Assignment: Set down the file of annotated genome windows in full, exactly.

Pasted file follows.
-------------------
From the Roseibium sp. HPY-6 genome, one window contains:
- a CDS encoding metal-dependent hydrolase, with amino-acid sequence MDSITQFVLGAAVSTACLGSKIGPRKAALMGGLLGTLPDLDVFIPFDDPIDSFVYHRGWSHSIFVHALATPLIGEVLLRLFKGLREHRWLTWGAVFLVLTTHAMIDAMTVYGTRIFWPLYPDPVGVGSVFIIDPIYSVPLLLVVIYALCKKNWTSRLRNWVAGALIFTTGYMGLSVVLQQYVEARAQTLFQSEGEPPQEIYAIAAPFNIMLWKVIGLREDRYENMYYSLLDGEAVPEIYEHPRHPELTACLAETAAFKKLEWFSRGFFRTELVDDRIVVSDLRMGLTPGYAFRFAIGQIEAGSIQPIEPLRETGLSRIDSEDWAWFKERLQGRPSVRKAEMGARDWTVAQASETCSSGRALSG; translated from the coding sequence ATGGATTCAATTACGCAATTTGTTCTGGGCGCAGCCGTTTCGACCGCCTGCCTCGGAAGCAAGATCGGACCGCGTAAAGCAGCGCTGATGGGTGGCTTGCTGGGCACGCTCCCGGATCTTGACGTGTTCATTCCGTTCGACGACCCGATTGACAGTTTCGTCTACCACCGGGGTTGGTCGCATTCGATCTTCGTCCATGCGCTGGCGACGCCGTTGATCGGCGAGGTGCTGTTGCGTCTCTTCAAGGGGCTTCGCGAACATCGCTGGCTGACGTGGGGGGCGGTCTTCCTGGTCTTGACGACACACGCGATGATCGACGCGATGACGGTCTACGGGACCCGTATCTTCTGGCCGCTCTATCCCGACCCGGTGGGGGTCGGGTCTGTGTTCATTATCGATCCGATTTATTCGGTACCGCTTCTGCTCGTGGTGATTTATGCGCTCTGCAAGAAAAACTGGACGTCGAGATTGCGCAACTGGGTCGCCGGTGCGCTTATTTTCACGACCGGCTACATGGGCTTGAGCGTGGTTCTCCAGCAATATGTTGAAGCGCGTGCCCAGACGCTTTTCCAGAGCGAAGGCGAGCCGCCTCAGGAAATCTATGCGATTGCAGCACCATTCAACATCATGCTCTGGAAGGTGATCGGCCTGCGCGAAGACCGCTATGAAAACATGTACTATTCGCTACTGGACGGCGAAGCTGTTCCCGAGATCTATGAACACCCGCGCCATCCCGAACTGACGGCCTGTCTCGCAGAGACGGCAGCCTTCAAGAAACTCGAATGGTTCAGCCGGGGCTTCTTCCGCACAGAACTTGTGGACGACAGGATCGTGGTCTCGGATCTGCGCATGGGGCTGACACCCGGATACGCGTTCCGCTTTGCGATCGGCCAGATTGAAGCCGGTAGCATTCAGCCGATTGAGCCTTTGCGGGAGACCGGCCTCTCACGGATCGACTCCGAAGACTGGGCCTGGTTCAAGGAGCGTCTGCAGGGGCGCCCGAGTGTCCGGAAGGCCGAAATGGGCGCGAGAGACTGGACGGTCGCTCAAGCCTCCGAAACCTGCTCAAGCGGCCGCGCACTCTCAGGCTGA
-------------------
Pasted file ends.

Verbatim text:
From the Roseibium sp. HPY-6 genome, one window contains:
- a CDS encoding metal-dependent hydrolase, with amino-acid sequence MDSITQFVLGAAVSTACLGSKIGPRKAALMGGLLGTLPDLDVFIPFDDPIDSFVYHRGWSHSIFVHALATPLIGEVLLRLFKGLREHRWLTWGAVFLVLTTHAMIDAMTVYGTRIFWPLYPDPVGVGSVFIIDPIYSVPLLLVVIYALCKKNWTSRLRNWVAGALIFTTGYMGLSVVLQQYVEARAQTLFQSEGEPPQEIYAIAAPFNIMLWKVIGLREDRYENMYYSLLDGEAVPEIYEHPRHPELTACLAETAAFKKLEWFSRGFFRTELVDDRIVVSDLRMGLTPGYAFRFAIGQIEAGSIQPIEPLRETGLSRIDSEDWAWFKERLQGRPSVRKAEMGARDWTVAQASETCSSGRALSG; translated from the coding sequence ATGGATTCAATTACGCAATTTGTTCTGGGCGCAGCCGTTTCGACCGCCTGCCTCGGAAGCAAGATCGGACCGCGTAAAGCAGCGCTGATGGGTGGCTTGCTGGGCACGCTCCCGGATCTTGACGTGTTCATTCCGTTCGACGACCCGATTGACAGTTTCGTCTACCACCGGGGTTGGTCGCATTCGATCTTCGTCCATGCGCTGGCGACGCCGTTGATCGGCGAGGTGCTGTTGCGTCTCTTCAAGGGGCTTCGCGAACATCGCTGGCTGACGTGGGGGGCGGTCTTCCTGGTCTTGACGACACACGCGATGATCGACGCGATGACGGTCTACGGGACCCGTATCTTCTGGCCGCTCTATCCCGACCCGGTGGGGGTCGGGTCTGTGTTCATTATCGATCCGATTTATTCGGTACCGCTTCTGCTCGTGGTGATTTATGCGCTCTGCAAGAAAAACTGGACGTCGAGATTGCGCAACTGGGTCGCCGGTGCGCTTATTTTCACGACCGGCTACATGGGCTTGAGCGTGGTTCTCCAGCAATATGTTGAAGCGCGTGCCCAGACGCTTTTCCAGAGCGAAGGCGAGCCGCCTCAGGAAATCTATGCGATTGCAGCACCATTCAACATCATGCTCTGGAAGGTGATCGGCCTGCGCGAAGACCGCTATGAAAACATGTACTATTCGCTACTGGACGGCGAAGCTGTTCCCGAGATCTATGAACACCCGCGCCATCCCGAACTGACGGCCTGTCTCGCAGAGACGGCAGCCTTCAAGAAACTCGAATGGTTCAGCCGGGGCTTCTTCCGCACAGAACTTGTGGACGACAGGATCGTGGTCTCGGATCTGCGCATGGGGCTGACACCCGGATACGCGTTCCGCTTTGCGATCGGCCAGATTGAAGCCGGTAGCATTCAGCCGATTGAGCCTTTGCGGGAGACCGGCCTCTCACGGATCGACTCCGAAGACTGGGCCTGGTTCAAGGAGCGTCTGCAGGGGCGCCCGAGTGTCCGGAAGGCCGAAATGGGCGCGAGAGACTGGACGGTCGCTCAAGCCTCCGAAACCTGCTCAAGCGGCCGCGCACTCTCAGGCTGA